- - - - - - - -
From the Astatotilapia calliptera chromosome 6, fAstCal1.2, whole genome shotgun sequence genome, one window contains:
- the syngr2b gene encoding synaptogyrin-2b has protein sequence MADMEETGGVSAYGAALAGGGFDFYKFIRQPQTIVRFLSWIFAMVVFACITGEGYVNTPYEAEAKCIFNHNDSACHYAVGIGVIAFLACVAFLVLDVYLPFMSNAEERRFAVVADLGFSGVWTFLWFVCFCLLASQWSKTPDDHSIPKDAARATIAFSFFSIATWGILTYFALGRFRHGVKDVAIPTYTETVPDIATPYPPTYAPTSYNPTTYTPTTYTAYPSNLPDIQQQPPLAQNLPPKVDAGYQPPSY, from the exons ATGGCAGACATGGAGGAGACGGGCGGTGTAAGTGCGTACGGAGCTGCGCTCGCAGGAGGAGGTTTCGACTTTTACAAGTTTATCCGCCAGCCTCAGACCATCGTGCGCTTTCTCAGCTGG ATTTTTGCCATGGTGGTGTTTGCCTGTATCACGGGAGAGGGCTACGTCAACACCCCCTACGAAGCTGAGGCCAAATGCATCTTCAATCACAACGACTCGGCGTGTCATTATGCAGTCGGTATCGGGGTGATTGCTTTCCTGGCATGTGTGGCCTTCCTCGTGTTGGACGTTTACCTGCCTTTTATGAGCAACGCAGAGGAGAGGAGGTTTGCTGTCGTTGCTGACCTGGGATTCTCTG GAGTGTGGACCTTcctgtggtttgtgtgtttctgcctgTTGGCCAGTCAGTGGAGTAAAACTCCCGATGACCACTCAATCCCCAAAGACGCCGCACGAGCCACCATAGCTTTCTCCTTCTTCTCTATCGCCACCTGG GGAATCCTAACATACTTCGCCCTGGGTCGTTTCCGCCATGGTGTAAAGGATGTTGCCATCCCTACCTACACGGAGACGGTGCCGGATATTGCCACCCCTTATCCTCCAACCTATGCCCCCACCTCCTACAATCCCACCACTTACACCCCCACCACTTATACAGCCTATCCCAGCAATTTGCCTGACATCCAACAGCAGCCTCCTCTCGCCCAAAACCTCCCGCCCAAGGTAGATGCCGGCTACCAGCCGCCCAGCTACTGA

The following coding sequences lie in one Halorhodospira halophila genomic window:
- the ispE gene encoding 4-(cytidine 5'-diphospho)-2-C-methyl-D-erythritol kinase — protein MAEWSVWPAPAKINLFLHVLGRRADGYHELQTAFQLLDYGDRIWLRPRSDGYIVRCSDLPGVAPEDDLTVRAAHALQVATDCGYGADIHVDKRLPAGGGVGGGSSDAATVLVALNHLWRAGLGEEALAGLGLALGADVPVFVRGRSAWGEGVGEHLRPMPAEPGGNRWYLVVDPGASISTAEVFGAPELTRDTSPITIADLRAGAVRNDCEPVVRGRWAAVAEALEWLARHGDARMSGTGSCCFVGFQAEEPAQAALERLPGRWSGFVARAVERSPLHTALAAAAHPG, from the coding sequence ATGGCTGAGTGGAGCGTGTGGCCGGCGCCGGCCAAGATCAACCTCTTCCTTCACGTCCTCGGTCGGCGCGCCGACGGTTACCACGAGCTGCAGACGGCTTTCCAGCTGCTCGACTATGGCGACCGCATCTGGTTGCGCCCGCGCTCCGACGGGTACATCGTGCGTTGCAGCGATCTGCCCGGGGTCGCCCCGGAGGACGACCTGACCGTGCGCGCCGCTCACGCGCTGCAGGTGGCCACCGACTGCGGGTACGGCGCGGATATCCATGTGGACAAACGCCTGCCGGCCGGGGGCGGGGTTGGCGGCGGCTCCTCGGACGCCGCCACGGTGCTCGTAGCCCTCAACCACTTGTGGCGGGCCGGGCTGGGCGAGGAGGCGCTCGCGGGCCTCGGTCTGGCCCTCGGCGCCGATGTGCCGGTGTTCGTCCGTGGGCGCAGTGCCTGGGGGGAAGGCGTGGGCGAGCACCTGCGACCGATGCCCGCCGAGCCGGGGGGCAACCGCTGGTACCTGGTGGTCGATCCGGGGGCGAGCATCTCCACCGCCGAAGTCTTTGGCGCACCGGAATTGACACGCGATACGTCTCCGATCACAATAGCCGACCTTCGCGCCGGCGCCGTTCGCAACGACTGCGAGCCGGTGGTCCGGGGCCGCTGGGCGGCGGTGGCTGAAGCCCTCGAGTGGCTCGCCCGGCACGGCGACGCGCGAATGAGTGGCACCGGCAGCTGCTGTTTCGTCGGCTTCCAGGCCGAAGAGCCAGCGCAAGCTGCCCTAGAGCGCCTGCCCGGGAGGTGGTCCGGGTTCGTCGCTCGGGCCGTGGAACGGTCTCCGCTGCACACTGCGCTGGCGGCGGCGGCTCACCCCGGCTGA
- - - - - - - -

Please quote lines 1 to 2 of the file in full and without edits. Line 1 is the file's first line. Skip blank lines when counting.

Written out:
From the Astatotilapia calliptera chromosome 6, fAstCal1.2, whole genome shotgun sequence genome, one window contains:
- the syngr2b gene encoding synaptogyrin-2b has protein sequence MADMEETGGVSAYGAALAGGGFDFYKFIRQPQTIVRFLSWIFAMVVFACITGEGYVNTPYEAEAKCIFNHNDSACHYAVGIGVIAFLACVAFLVLDVYLPFMSNAEERRFAVVADLGFSGVWTFLWFVCFCLLASQWSKTPDDHSIPKDAARATIAFSFFSIATWGILTYFALGRFRHGVKDVAIPTYTETVPDIATPYPPTYAPTSYNPTTYTPTTYTAYPSNLPDIQQQPPLAQNLPPKVDAGYQPPSY, from the exons ATGGCAGACATGGAGGAGACGGGCGGTGTAAGTGCGTACGGAGCTGCGCTCGCAGGAGGAGGTTTCGACTTTTACAAGTTTATCCGCCAGCCTCAGACCATCGTGCGCTTTCTCAGCTGG ATTTTTGCCATGGTGGTGTTTGCCTGTATCACGGGAGAGGGCTACGTCAACACCCCCTACGAAGCTGAGGCCAAATGCATCTTCAATCACAACGACTCGGCGTGTCATTATGCAGTCGGTATCGGGGTGATTGCTTTCCTGGCATGTGTGGCCTTCCTCGTGTTGGACGTTTACCTGCCTTTTATGAGCAACGCAGAGGAGAGGAGGTTTGCTGTCGTTGCTGACCTGGGATTCTCTG GAGTGTGGACCTTcctgtggtttgtgtgtttctgcctgTTGGCCAGTCAGTGGAGTAAAACTCCCGATGACCACTCAATCCCCAAAGACGCCGCACGAGCCACCATAGCTTTCTCCTTCTTCTCTATCGCCACCTGG GGAATCCTAACATACTTCGCCCTGGGTCGTTTCCGCCATGGTGTAAAGGATGTTGCCATCCCTACCTACACGGAGACGGTGCCGGATATTGCCACCCCTTATCCTCCAACCTATGCCCCCACCTCCTACAATCCCACCACTTACACCCCCACCACTTATACAGCCTATCCCAGCAATTTGCCTGACATCCAACAGCAGCCTCCTCTCGCCCAAAACCTCCCGCCCAAGGTAGATGCCGGCTACCAGCCGCCCAGCTACTGA